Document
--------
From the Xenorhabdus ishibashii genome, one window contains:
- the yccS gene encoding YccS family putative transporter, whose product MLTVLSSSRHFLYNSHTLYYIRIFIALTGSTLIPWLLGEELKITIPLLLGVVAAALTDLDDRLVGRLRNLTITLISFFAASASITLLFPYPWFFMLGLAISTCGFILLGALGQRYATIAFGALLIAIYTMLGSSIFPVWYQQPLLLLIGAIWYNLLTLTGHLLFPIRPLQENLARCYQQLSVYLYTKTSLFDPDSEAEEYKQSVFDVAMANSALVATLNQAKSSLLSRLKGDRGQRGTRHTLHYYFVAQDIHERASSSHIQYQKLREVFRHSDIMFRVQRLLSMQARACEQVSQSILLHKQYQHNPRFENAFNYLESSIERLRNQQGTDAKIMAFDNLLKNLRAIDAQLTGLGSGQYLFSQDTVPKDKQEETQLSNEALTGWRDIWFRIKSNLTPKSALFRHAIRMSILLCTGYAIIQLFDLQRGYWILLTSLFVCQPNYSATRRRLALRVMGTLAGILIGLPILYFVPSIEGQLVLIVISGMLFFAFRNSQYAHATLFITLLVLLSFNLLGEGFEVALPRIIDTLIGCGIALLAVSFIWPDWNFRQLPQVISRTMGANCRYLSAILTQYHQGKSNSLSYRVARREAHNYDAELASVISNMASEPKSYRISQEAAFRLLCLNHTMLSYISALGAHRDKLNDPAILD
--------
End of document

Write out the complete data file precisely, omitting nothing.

From the Xenorhabdus ishibashii genome, one window contains:
- the yccS gene encoding YccS family putative transporter, whose product MLTVLSSSRHFLYNSHTLYYIRIFIALTGSTLIPWLLGEELKITIPLLLGVVAAALTDLDDRLVGRLRNLTITLISFFAASASITLLFPYPWFFMLGLAISTCGFILLGALGQRYATIAFGALLIAIYTMLGSSIFPVWYQQPLLLLIGAIWYNLLTLTGHLLFPIRPLQENLARCYQQLSVYLYTKTSLFDPDSEAEEYKQSVFDVAMANSALVATLNQAKSSLLSRLKGDRGQRGTRHTLHYYFVAQDIHERASSSHIQYQKLREVFRHSDIMFRVQRLLSMQARACEQVSQSILLHKQYQHNPRFENAFNYLESSIERLRNQQGTDAKIMAFDNLLKNLRAIDAQLTGLGSGQYLFSQDTVPKDKQEETQLSNEALTGWRDIWFRIKSNLTPKSALFRHAIRMSILLCTGYAIIQLFDLQRGYWILLTSLFVCQPNYSATRRRLALRVMGTLAGILIGLPILYFVPSIEGQLVLIVISGMLFFAFRNSQYAHATLFITLLVLLSFNLLGEGFEVALPRIIDTLIGCGIALLAVSFIWPDWNFRQLPQVISRTMGANCRYLSAILTQYHQGKSNSLSYRVARREAHNYDAELASVISNMASEPKSYRISQEAAFRLLCLNHTMLSYISALGAHRDKLNDPAILD